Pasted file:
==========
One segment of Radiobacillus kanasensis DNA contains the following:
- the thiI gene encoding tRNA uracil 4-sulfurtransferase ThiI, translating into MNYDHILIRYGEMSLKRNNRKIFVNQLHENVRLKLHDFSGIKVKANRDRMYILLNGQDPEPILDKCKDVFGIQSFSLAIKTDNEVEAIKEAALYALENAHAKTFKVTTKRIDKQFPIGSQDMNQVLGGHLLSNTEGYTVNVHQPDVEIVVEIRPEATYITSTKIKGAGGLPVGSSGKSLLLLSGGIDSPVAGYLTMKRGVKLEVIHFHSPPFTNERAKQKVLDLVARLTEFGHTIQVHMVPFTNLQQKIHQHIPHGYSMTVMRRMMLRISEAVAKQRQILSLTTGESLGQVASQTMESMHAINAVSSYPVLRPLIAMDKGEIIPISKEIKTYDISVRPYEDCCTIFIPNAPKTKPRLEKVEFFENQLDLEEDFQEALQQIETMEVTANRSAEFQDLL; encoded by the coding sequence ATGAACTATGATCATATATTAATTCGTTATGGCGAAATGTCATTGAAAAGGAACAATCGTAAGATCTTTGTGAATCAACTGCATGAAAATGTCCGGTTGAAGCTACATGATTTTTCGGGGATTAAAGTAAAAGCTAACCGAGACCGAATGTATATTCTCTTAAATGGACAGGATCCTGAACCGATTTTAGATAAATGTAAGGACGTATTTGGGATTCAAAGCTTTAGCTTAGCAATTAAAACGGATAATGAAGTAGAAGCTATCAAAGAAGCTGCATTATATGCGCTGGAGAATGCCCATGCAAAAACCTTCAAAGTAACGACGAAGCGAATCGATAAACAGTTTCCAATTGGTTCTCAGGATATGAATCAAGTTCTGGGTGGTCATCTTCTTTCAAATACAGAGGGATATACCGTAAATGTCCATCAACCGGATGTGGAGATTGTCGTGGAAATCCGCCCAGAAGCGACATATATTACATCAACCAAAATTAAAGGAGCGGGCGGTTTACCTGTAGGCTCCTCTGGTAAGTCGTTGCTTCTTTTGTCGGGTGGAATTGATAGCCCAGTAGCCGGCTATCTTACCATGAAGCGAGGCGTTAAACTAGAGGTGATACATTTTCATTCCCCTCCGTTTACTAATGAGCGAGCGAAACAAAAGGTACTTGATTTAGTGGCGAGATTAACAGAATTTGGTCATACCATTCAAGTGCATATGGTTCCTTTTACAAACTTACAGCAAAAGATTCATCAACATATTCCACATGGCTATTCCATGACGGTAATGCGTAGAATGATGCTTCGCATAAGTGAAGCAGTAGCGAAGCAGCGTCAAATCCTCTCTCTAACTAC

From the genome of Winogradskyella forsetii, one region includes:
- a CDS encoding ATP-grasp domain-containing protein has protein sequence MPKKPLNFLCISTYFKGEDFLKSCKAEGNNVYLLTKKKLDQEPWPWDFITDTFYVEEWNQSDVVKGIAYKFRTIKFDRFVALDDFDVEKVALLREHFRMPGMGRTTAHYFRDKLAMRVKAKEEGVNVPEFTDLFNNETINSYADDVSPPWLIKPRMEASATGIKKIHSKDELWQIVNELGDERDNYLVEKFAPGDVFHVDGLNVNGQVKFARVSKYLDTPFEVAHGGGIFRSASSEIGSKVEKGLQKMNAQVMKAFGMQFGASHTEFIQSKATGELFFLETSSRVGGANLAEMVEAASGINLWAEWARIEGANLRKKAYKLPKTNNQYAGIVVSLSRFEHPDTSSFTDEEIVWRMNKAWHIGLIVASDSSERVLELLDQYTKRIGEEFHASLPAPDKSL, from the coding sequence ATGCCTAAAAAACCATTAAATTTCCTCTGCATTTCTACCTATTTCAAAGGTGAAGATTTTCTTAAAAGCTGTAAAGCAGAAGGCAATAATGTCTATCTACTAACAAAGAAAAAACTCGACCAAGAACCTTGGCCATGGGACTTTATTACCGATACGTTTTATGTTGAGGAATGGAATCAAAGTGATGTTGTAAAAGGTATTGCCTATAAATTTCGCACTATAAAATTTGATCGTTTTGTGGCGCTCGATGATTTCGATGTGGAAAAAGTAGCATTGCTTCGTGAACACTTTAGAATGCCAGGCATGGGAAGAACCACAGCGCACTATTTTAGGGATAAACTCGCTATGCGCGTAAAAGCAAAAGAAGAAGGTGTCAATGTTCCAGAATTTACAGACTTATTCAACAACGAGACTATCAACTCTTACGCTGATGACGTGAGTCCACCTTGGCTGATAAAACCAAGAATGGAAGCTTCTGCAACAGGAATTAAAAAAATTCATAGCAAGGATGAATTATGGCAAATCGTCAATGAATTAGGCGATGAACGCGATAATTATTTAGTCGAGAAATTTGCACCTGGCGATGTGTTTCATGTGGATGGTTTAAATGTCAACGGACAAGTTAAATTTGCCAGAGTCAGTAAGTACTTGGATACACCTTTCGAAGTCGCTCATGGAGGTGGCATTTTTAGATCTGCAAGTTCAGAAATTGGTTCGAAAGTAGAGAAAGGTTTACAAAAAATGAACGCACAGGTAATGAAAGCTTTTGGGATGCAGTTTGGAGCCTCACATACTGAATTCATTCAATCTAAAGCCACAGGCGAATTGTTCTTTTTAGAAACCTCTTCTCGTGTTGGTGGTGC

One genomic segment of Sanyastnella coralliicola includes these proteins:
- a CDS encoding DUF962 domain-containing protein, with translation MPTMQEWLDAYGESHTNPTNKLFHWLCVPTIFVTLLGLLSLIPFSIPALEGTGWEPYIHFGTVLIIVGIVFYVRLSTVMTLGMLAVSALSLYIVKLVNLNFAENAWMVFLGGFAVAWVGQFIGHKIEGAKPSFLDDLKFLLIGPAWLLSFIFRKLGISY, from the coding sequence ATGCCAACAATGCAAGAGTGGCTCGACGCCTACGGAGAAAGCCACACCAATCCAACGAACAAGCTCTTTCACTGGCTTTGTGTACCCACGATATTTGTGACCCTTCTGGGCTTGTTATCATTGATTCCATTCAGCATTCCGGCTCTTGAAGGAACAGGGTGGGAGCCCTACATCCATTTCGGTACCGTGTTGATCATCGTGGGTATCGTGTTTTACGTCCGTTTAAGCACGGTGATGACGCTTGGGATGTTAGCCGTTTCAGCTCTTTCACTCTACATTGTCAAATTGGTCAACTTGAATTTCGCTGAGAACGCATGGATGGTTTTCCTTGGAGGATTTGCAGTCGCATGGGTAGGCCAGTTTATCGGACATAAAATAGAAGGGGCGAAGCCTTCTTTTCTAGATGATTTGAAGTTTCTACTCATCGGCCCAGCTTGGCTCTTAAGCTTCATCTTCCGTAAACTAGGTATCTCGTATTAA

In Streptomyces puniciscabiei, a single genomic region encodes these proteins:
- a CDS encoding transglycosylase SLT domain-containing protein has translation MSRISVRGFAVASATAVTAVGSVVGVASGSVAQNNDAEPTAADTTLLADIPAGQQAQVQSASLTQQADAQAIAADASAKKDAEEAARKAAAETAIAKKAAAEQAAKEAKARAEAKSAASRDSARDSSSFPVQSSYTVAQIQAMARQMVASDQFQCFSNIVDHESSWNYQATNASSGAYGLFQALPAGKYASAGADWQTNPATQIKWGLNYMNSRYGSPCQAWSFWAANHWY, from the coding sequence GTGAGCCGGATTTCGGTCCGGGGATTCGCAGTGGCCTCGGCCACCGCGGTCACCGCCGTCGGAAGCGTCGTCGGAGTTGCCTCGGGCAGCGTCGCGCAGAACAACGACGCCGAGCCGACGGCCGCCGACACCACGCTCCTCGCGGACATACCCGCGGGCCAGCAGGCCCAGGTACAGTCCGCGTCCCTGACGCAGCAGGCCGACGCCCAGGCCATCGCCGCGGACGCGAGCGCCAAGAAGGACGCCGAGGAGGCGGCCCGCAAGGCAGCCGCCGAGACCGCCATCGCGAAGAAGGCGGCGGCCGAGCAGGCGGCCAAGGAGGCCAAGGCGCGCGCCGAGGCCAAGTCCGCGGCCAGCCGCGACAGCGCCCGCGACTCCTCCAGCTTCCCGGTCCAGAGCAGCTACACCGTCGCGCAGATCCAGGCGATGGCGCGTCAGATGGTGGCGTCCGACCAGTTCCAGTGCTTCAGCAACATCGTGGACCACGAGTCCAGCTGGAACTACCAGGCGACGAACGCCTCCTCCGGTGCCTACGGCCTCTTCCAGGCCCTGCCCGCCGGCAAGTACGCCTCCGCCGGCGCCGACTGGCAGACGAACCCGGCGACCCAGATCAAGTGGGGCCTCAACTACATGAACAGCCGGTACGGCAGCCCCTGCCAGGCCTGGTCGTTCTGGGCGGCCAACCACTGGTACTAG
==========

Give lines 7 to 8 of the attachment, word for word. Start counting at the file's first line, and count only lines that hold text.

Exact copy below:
In Streptomyces puniciscabiei, a single genomic region encodes these proteins:
- a CDS encoding transglycosylase SLT domain-containing protein has translation MSRISVRGFAVASATAVTAVGSVVGVASGSVAQNNDAEPTAADTTLLADIPAGQQAQVQSASLTQQADAQAIAADASAKKDAEEAARKAAAETAIAKKAAAEQAAKEAKARAEAKSAASRDSARDSSSFPVQSSYTVAQIQAMARQMVASDQFQCFSNIVDHESSWNYQATNASSGAYGLFQALPAGKYASAGADWQTNPATQIKWGLNYMNSRYGSPCQAWSFWAANHWY, from the coding sequence GTGAGCCGGATTTCGGTCCGGGGATTCGCAGTGGCCTCGGCCACCGCGGTCACCGCCGTCGGAAGCGTCGTCGGAGTTGCCTCGGGCAGCGTCGCGCAGAACAACGACGCCGAGCCGACGGCCGCCGACACCACGCTCCTCGCGGACATACCCGCGGGCCAGCAGGCCCAGGTACAGTCCGCGTCCCTGACGCAGCAGGCCGACGCCCAGGCCATCGCCGCGGACGCGAGCGCCAAGAAGGACGCCGAGGAGGCGGCCCGCAAGGCAGCCGCCGAGACCGCCATCGCGAAGAAGGCGGCGGCCGAGCAGGCGGCCAAGGAGGCCAAGGCGCGCGCCGAGGCCAAGTCCGCGGCCAGCCGCGACAGCGCCCGCGACTCCTCCAGCTTCCCGGTCCAGAGCAGCTACACCGTCGCGCAGATCCAGGCGATGGCGCGTCAGATGGTGGCGTCCGACCAGTTCCAGTGCTTCAGCAACATCGTGGACCACGAGTCCAGCTGGAACTACCAGGCGACGAACGCCTCCTCCGGTGCCTACGGCCTCTTCCAGGCCCTGCCCGCCGGCAAGTACGCCTCCGCCGGCGCCGACTGGCAGACGAACCCGGCGACCCAGATCAAGTGGGGCCTCAACTACATGAACAGCCGGTACGGCAGCCCCTGCCAGGCCTGGTCGTTCTGGGCGGCCAACCACTGGTACTAG